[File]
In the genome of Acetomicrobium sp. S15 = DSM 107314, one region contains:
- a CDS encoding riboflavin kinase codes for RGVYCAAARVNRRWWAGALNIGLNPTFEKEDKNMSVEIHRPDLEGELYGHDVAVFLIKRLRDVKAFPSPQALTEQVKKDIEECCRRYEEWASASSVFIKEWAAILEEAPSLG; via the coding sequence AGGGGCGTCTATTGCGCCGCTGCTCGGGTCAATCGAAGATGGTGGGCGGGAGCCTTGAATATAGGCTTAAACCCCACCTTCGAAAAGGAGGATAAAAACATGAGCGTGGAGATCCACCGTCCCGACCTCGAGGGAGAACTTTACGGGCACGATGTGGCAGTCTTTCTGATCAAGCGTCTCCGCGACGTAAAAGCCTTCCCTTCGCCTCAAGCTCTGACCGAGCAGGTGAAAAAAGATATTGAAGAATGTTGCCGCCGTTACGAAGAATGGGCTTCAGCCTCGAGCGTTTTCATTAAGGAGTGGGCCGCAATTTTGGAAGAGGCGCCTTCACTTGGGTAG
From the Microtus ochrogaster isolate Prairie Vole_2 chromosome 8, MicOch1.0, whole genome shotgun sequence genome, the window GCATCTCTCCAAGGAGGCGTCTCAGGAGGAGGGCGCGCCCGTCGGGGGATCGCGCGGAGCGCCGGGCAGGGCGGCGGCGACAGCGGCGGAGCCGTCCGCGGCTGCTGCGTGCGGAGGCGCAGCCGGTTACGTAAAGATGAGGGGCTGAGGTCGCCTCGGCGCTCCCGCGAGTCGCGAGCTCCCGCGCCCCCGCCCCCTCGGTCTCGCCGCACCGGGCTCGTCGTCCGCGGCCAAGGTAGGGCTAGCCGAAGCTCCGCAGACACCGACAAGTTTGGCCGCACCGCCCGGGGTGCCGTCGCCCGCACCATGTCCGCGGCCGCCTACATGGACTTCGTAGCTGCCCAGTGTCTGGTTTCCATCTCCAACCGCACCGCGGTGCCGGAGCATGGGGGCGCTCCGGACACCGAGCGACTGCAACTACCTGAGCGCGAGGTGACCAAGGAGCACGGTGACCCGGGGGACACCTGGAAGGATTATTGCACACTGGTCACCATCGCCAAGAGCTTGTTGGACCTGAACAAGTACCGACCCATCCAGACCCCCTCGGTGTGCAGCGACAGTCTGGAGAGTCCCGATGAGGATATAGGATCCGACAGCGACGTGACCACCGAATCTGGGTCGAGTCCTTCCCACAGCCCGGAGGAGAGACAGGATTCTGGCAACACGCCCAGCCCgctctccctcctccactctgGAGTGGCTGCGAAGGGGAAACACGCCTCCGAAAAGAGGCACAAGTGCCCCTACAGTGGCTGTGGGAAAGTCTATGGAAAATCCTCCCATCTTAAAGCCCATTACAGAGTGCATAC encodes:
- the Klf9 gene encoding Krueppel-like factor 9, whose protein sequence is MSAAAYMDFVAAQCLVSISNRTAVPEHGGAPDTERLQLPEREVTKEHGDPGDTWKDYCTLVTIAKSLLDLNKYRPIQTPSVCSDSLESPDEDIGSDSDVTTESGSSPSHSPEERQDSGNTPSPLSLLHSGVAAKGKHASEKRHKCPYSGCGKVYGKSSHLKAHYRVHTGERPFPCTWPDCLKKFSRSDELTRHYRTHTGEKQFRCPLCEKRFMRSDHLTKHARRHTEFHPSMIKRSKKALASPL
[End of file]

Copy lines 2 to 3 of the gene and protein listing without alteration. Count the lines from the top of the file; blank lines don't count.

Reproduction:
- a CDS encoding riboflavin kinase codes for RGVYCAAARVNRRWWAGALNIGLNPTFEKEDKNMSVEIHRPDLEGELYGHDVAVFLIKRLRDVKAFPSPQALTEQVKKDIEECCRRYEEWASASSVFIKEWAAILEEAPSLG; via the coding sequence AGGGGCGTCTATTGCGCCGCTGCTCGGGTCAATCGAAGATGGTGGGCGGGAGCCTTGAATATAGGCTTAAACCCCACCTTCGAAAAGGAGGATAAAAACATGAGCGTGGAGATCCACCGTCCCGACCTCGAGGGAGAACTTTACGGGCACGATGTGGCAGTCTTTCTGATCAAGCGTCTCCGCGACGTAAAAGCCTTCCCTTCGCCTCAAGCTCTGACCGAGCAGGTGAAAAAAGATATTGAAGAATGTTGCCGCCGTTACGAAGAATGGGCTTCAGCCTCGAGCGTTTTCATTAAGGAGTGGGCCGCAATTTTGGAAGAGGCGCCTTCACTTGGGTAG
From the Microtus ochrogaster isolate Prairie Vole_2 chromosome 8, MicOch1.0, whole genome shotgun sequence genome, the window GCATCTCTCCAAGGAGGCGTCTCAGGAGGAGGGCGCGCCCGTCGGGGGATCGCGCGGAGCGCCGGGCAGGGCGGCGGCGACAGCGGCGGAGCCGTCCGCGGCTGCTGCGTGCGGAGGCGCAGCCGGTTACGTAAAGATGAGGGGCTGAGGTCGCCTCGGCGCTCCCGCGAGTCGCGAGCTCCCGCGCCCCCGCCCCCTCGGTCTCGCCGCACCGGGCTCGTCGTCCGCGGCCAAGGTAGGGCTAGCCGAAGCTCCGCAGACACCGACAAGTTTGGCCGCACCGCCCGGGGTGCCGTCGCCCGCACCATGTCCGCGGCCGCCTACATGGACTTCGTAGCTGCCCAGTGTCTGGTTTCCATCTCCAACCGCACCGCGGTGCCGGAGCATGGGGGCGCTCCGGACACCGAGCGACTGCAACTACCTGAGCGCGAGGTGACCAAGGAGCACGGTGACCCGGGGGACACCTGGAAGGATTATTGCACACTGGTCACCATCGCCAAGAGCTTGTTGGACCTGAACAAGTACCGACCCATCCAGACCCCCTCGGTGTGCAGCGACAGTCTGGAGAGTCCCGATGAGGATATAGGATCCGACAGCGACGTGACCACCGAATCTGGGTCGAGTCCTTCCCACAGCCCGGAGGAGAGACAGGATTCTGGCAACACGCCCAGCCCgctctccctcctccactctgGAGTGGCTGCGAAGGGGAAACACGCCTCCGAAAAGAGGCACAAGTGCCCCTACAGTGGCTGTGGGAAAGTCTATGGAAAATCCTCCCATCTTAAAGCCCATTACAGAGTGCATAC encodes: